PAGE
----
I had such mixed feelings listening to these women describe their political selves. They're clearly idealistic, want to be good citizens, make an effort to get the information they need. It was hard not to like them. Their delight in seeing a woman so close to real power was palpable. Yet I couldn't escape the fact that they took in little of politics, especially compared with their husbands, that their decision-making seemed impulsive and that their response to Clinton's candidacy was driven to an amazing extent by personality.The point here is that Hillary Clinton shouldn't count on women to get her elected. If she thinks women will vote for a woman because she's a woman, she's wrong.
They unwittingly confirmed my theory about why women don't decide elections....
Hirshman portrays woman as lame political actors. I get the impression that she's just exasperated that they don't reliably support liberal causes. Which, of course, wouldn't make them lame. Quite the opposite.
She seems to find it rather pathetic that they don't lock onto the political news the way men do, but that may be a perfectly sensible way to live a competent life. By contrast, it's rather crazy to be fretting about November 2008 right now. It's not so much that men are rational and women are emotional. Men just have different emotions. Male emotion tends more in the political junkie direction. "Junkie" is not the image of rationality.
Hirshman offers Clinton some advice on how to take advantage of women voters:
First, when it comes to women who vote, the political is the personal.... If the polls continue to reflect male aversion to her beyond the baseline male Republican tilt, Clinton may have to go personal to bring the women home. Maybe she could get a couch on casters.Hirshman's contempt for women is rather shocking. She goes on to suggest that Clinton open up her personal story:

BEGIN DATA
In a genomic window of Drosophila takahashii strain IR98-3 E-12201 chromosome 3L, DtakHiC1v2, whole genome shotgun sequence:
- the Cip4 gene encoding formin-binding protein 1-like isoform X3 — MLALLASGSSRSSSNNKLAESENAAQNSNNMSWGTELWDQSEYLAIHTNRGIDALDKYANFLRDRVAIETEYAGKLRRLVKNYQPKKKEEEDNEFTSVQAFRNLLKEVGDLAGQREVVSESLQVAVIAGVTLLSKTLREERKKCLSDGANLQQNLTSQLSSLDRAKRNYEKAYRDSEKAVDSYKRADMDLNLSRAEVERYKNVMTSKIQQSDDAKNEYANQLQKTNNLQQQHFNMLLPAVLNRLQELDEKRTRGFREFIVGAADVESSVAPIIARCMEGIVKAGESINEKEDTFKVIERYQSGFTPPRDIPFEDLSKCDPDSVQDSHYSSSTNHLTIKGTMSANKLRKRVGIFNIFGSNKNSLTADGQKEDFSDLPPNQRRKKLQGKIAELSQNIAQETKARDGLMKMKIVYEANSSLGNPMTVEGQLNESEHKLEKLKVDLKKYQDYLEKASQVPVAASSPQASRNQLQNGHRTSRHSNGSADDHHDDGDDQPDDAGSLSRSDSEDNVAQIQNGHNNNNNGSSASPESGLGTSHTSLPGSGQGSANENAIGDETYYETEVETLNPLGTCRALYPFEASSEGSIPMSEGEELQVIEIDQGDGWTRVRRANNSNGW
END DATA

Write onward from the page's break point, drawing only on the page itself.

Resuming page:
[S]he has had the soap opera story of the century with that charismatic, faithless husband. This has made her suffer, something one of the Wednesday women specifically singled out as a reason to support a candidate. Will she be willing to open that old wound to convince potential female supporters that her policies, such as universal child health care, arise out of her concern for women like them, rather than being just the usual liberal agenda?She can't make Bill look bad now! And anyway, why would some personal sob story, even if it did show you really cared about children in some special way, make you seem as though you deserve the presidency? So you found yourself in a personal fix? Therefore we should put you in charge of the country?
The second lesson is that elections that turn on the female electorate bear an unfortunate resemblance to a popularity contest. The Republicans have succeeded with women at the polls when they've made Democrats look not just mistaken, but clownish or geeky. Reagan in blue jeans beat Jimmy Carter in a cardigan. George H.W. Bush looked like John Wayne next to Dukakis peering over the edge of a tank in a helmet. And who knows what would have happened if Kerry hadn't donned a wetsuit to go wind-surfing? Even the devil wears Prada. And women know it.Hirshman is well on the way to convincing us that women shouldn't have the vote! On the other hand, I'm totally planning to blog about what everyone's wearing and how they look in their photo ops. And isn't Mitt Romney dreamy?
Hey, Hirshman forgot to mention that in each of the cases she described, we picked the better boyfriend. And don't forget Bill Clinton. He's the best boyfriend. And Hillary's our rival. We're going to inspect her critically, because why does she have the best boyfriend? She's just using him! Oh, why doesn't he see that she's not that pretty and she's not that nice? In short, Hirshman fails to complete that "popularity contest" thought!